Googling the Ritual, I encountered one review that remarked that the place seemed less ambitious than the nearby and somewhat similar Jayne’s Gastropub (a younger, scenier, excruciatingly louder take on a British “local”). In some ways, that’s true — Jayne’s ventures more widely into international dishes, especially in its appetizers, whereas Ritual’s more limited, concentrated menu cleaves closer to updates of old-style pub grub. But talking over the comparison, Marci and I decided that Ritual’s ambitions are simply different, and higher in some ways: They have more to do with consistent quality and careful cooking than the length or breadth of the menu. Having eaten at both, we enjoyed Ritual’s food better, and trusted the chef more. (And we certainly preferred the quiet ambience that let us gossip to our heart’s content.) If you live nearby and prefer an atmosphere that favors civilized discourse over a perpetual party vibe, this cozy tavern could easily become your hangout — your new weekly ritual.


The story is familiar: Chef Glenn Farrington came from a family with many generations of food pros behind him — his great-grandmother was a private chef at an estate on Long Island’s deluxe North Shore, and his ancestors in Ireland had often done the same (though in those days they were called “cooks”). As a teenager, he started out dishwashing in a neighborhood eatery and realized swiftly that restaurants were his natural environment.

He moved to San Diego 14 years ago. “The North Shore of Long Island wasn’t working for me. It’s remote from everything, and I just couldn’t see staying there and buying a house I couldn’t afford and having a bunch of kiddies to drive me crazy,” he says. “So I moved to Mission Beach, became a surfer, and lost my Long Island drawl.” He worked many front-of-the-house jobs at local restaurants, including Cafe Westgate and Trattoria Acqua, and gradually slipped into cooking, paying attention to what he saw in restaurant kitchens and learning from watching television cooking shows. “I was married for a few years and was a house-husband pretty much, and that’s how I learned to pay attention to a lot of shows and hone a lot of my things at home. Then I was working in the kitchen at Cafe 222 when I met Jay [owner of the Linkery], and he asked me to come to the Linkery. I couldn’t say no.” When Linkery co-worker Mike Flores opened Ritual three months ago, moving there was a natural next step.

I asked him about the Saddlebrush Gumbo — where did he get the name? “The term dates back to the Civil War,” Farrington said. “People who were originally from north of the Mason-Dixon Line moved back north when the Civil War started, and then, after the war ended, it was safe to come back down south. The Yankees who moved back were called ‘saddlebrush.’ I adapted this name because, the week we opened, there was an online review saying how it was a shame there were carrots in the gumbo. Another comment said, ‘Yeah, must’ve been a Yankee!’ So, being from New York — a true Yankee — I had to call it Saddlebrush. A customer who was eating it here told me the term and suggested the name. I had a great-great-great-grandfather who was a general for the South, so it only seemed fitting.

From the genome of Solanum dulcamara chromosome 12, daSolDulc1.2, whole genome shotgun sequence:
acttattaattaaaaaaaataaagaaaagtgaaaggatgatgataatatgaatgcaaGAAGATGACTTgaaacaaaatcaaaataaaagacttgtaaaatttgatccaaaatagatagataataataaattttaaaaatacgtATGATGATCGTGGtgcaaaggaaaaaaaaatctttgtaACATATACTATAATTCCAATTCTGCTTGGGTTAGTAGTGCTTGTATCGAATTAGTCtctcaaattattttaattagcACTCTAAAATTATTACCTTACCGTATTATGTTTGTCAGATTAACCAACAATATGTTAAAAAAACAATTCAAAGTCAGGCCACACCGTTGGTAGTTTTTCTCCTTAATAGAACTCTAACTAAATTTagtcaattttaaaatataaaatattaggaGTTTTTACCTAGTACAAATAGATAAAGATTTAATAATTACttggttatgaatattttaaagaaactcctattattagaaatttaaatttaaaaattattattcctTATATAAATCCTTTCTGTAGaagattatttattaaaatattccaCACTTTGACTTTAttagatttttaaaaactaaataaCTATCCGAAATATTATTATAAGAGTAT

“I did a lot of research on gumbo, because I’ve always understood gumbo to be real serious business. You’ve got to do it right or don’t do it at all. And I found a lot of recipes with carrots. The authentic gumbo recipes — 150 different recipes — all varied. They all had some kind of roux, most had some kind of pork, chicken, seafood. So we decided to use andouille, Jidori chicken, and Gulf of Mexico shrimp, ’cause if you were from Louisiana, that’s the kind of shrimp you’d get. And when I tried the carrots in it, we had some people from Louisiana, real hard-line, tasting it, and they said, ‘Don’t change a thing.’

“My food philosophy is for us to use the best ingredients we can possibly find — especially with produce. It’s really key to have extremely fresh produce and as much organic as we can muster. We get our meats shipped from Niman through a meat jobber in L.A. We’re really strong believers in no hormones, etc. — as ethical in the animal-rearing processes as possible. It does cost more, but we manage — we don’t want to compromise the integrity of our mission.”

The Ritual Tavern

*** (Very Good)

4095 30th Street (north of University Avenue), North Park, 619-283-1618,

HOURS: Tuesday–Sunday, 5:30–11:20 p.m.

PRICES: Appetizers, $5–$11; mains, $11–$20; desserts, $3–$7

CUISINE AND BEVERAGES: Classic pub grub plus more exotic ventures, all made with humanely raised Niman meats, Jidori chicken, locally grown organic vegetables. Vast list of local and international artisan beers; a dozen affordable international wines, nearly all available by the glass. Soft drinks include Mexican Coca-Cola (made with cane sugar, not corn syrup).

PICK HITS: Shrimp scampi; beer-battered onion rings, veggies, or shrimp; “Saddlebrush” gumbo; lamb sirloin; nightly specials; bread pudding. Also good bets: shepherd’s pie, Stone Smoked Porter shake.

NEED TO KNOW: Small parking lot behind restaurant. Cozy, conversational atmosphere. Several vegan and gluten-free menu items.

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